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Enterprise data engineering platform today announced it has raised $6.75 million from SignalFire and MuleSoft founder Ross Mason at a post-money valuation of $30 million. The company says the funds, which come as it launches a software-as-a-service (SaaS) version of its product, will be put toward expanding its customer base and hiring new workers.

It’s estimated that most data scientists spend only 20% of their time on actual data analysis and 80% of their time finding, cleaning, and reorganizing huge amounts of data. Despite the fact that investments in big data and AI now exceed $50 million for over 50% of companies, according to a 2019 NewVantage Partners survey, the percentage of firms identifying themselves as data-driven has declined in each of the past three years.

Prophecy was launched in 2017 by a team of engineers from Google, LinkedIn, SAP, Amazon, and others. Cofounder and CEO Raj Bains was the product manager for Apache Hive at Hortonworks and saw customers struggle with the usability of Hadoop. Given his background in compilers at Microsoft and as one of the early engineers building Nvidia’s CUDA development platform, Bains saw a unique way to merge code and visual development on top of Apache Spark.

Prophecy combines visual drag-and-drop software development with agile design practices. The platform is powered by Spark, an open source analytics engine for large-scale data processing, and Kubernetes, a container-orchestration system for automating app deployment, scaling, and management.


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Prophecy catalogs information about a company’s data engineering assets, offering support for virtual environments and standardized components designed to be extensible. There’s step-by-step interactive execution for development and debugging, as well as auto-generated tests for data quality and integration that run after code modifications.

The Prophecy platform stores organizational, technical, and execution metadata searchable through browsing, graph traversal, and text dashboards. Engineers can add new entities and aspects like datasets and schemas and get a single view of metadata across multiple clouds. Prophecy also allows engineers to view column-level lineage at the system, project, and workflow levels, with a summary of transformations done on source data to produce its value.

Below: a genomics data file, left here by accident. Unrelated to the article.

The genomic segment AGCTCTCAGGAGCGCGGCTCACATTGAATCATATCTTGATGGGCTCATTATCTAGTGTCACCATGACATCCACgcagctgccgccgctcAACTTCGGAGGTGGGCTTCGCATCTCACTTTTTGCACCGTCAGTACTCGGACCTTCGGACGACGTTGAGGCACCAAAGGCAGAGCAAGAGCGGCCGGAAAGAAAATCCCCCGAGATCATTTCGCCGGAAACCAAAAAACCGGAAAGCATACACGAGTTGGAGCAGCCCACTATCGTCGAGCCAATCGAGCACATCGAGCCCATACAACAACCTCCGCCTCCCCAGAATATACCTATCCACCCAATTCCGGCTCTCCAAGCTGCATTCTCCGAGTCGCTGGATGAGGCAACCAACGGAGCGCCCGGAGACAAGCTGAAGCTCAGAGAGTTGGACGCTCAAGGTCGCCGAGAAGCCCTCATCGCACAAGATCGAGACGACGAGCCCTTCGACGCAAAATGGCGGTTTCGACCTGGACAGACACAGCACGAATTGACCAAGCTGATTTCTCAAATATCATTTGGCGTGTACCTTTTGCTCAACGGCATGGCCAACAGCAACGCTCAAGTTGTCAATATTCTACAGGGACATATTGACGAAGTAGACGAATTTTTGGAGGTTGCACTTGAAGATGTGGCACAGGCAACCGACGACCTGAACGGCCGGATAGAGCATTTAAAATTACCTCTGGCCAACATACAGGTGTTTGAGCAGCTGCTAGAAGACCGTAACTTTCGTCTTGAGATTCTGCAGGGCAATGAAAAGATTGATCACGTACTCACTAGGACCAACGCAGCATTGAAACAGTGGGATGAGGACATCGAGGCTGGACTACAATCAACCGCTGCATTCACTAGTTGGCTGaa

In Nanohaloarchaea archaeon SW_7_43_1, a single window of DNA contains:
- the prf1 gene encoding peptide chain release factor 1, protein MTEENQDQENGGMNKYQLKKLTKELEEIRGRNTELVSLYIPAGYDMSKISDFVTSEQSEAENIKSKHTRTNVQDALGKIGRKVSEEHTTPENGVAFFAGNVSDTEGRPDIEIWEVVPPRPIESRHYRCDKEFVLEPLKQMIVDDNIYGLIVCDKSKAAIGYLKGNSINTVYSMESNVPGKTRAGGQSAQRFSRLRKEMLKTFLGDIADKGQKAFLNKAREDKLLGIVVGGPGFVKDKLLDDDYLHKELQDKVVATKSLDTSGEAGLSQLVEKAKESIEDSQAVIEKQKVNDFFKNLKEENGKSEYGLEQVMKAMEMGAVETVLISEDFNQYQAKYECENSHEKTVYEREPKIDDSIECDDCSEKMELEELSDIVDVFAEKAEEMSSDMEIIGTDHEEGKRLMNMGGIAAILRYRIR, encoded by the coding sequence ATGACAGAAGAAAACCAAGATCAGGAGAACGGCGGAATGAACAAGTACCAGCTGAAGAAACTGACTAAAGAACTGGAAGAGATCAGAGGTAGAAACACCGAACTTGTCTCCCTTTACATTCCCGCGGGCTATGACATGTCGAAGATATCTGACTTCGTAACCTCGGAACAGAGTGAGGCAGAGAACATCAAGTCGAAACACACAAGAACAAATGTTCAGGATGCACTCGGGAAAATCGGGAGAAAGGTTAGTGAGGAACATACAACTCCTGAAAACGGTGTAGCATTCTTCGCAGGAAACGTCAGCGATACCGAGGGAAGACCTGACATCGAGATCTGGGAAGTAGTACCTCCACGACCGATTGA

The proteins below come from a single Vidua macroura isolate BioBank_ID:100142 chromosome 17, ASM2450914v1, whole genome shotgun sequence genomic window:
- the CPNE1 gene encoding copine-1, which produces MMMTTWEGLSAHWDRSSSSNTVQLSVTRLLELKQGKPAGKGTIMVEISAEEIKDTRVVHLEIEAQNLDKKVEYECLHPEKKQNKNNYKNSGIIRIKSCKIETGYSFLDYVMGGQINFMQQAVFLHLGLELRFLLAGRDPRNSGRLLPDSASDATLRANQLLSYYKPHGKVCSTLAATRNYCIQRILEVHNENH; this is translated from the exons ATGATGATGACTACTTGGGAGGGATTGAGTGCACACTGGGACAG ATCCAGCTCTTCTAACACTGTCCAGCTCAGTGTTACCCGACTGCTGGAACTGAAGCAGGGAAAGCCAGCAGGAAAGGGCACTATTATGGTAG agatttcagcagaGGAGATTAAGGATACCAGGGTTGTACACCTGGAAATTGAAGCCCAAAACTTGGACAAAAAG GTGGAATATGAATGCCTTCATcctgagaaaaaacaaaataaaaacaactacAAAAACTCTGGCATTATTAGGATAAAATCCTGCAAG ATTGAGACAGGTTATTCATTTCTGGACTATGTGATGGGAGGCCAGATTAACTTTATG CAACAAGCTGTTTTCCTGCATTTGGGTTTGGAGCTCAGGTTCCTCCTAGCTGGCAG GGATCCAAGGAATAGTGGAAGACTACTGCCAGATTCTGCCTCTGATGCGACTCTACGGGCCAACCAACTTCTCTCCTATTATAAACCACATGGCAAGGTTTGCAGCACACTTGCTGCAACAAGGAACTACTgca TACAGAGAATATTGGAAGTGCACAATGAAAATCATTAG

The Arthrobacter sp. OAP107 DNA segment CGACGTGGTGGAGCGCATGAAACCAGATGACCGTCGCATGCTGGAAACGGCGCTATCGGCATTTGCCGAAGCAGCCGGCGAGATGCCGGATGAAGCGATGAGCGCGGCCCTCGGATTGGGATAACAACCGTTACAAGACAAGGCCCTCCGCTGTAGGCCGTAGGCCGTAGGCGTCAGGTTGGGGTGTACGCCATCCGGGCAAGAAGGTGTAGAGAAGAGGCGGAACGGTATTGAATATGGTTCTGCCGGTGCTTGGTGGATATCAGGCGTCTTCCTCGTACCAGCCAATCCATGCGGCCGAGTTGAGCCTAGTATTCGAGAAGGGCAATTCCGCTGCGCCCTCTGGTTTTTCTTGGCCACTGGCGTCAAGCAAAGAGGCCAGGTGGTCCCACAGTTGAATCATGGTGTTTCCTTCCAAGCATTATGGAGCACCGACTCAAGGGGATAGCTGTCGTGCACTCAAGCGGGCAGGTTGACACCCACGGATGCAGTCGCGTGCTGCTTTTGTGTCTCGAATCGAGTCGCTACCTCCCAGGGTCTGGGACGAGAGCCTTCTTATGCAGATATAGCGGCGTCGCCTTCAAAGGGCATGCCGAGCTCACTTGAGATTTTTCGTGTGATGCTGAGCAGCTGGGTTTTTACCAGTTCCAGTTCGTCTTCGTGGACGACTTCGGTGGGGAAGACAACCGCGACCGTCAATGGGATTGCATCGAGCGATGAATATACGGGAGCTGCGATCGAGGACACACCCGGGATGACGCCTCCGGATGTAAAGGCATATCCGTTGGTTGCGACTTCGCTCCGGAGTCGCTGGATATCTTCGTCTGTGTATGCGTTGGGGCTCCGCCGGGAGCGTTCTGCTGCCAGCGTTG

Prophecy allows data engineers to maintain separate environments for tests, integration, and production. On promotion requests, the platform runs current and new workflows on the same data to deliver a performance comparison. In addition, Prophecy propagates column-level tags across data engineering pipelines, ensuring sensitive data is tagged with privacy and security restrictions.

“The Prophecy SaaS version will enable even small teams and organizations to be incredibly productive. For the first time, they don’t have to spend time on coding and putting open source technologies together; they can instead focus on rapidly adding business value,” explained Bains, who added that he expects 2021 revenue to hit $2 million. Bains said Prophecy has over 500 users, with “a few” Fortune 500 customers. He added that the SaaS version, which will be free for up to three users, will initially launch on Databricks before coming to other providers at a later date.

This latest funding round follows Palo Alto, California-based Prophecy’s seed round, which closed in August 2019, and brings the company’s total raised to over $10 million.

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